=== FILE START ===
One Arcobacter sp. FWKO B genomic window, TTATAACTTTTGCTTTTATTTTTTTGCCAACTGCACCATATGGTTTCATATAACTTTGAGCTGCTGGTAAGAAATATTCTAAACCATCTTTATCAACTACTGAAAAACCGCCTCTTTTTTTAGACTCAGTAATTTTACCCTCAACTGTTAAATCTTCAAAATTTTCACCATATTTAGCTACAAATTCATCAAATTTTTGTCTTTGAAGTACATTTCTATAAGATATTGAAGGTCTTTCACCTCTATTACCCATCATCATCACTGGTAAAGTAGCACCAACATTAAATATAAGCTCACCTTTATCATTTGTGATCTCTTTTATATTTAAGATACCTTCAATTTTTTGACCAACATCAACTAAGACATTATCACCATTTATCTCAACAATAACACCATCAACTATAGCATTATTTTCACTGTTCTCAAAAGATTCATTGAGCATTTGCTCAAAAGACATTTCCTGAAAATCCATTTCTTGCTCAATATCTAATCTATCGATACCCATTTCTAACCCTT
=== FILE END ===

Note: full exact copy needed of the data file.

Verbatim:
One Arcobacter sp. FWKO B genomic window, TTATAACTTTTGCTTTTATTTTTTTGCCAACTGCACCATATGGTTTCATATAACTTTGAGCTGCTGGTAAGAAATATTCTAAACCATCTTTATCAACTACTGAAAAACCGCCTCTTTTTTTAGACTCAGTAATTTTACCCTCAACTGTTAAATCTTCAAAATTTTCACCATATTTAGCTACAAATTCATCAAATTTTTGTCTTTGAAGTACATTTCTATAAGATATTGAAGGTCTTTCACCTCTATTACCCATCATCATCACTGGTAAAGTAGCACCAACATTAAATATAAGCTCACCTTTATCATTTGTGATCTCTTTTATATTTAAGATACCTTCAATTTTTTGACCAACATCAACTAAGACATTATCACCATTTATCTCAACAATAACACCATCAACTATAGCATTATTTTCACTGTTCTCAAAAGATTCATTGAGCATTTGCTCAAAAGACATTTCCTGAAAATCCATTTCTTGCTCAATATCTAATCTATCGATACCCATTTCTAACCCTT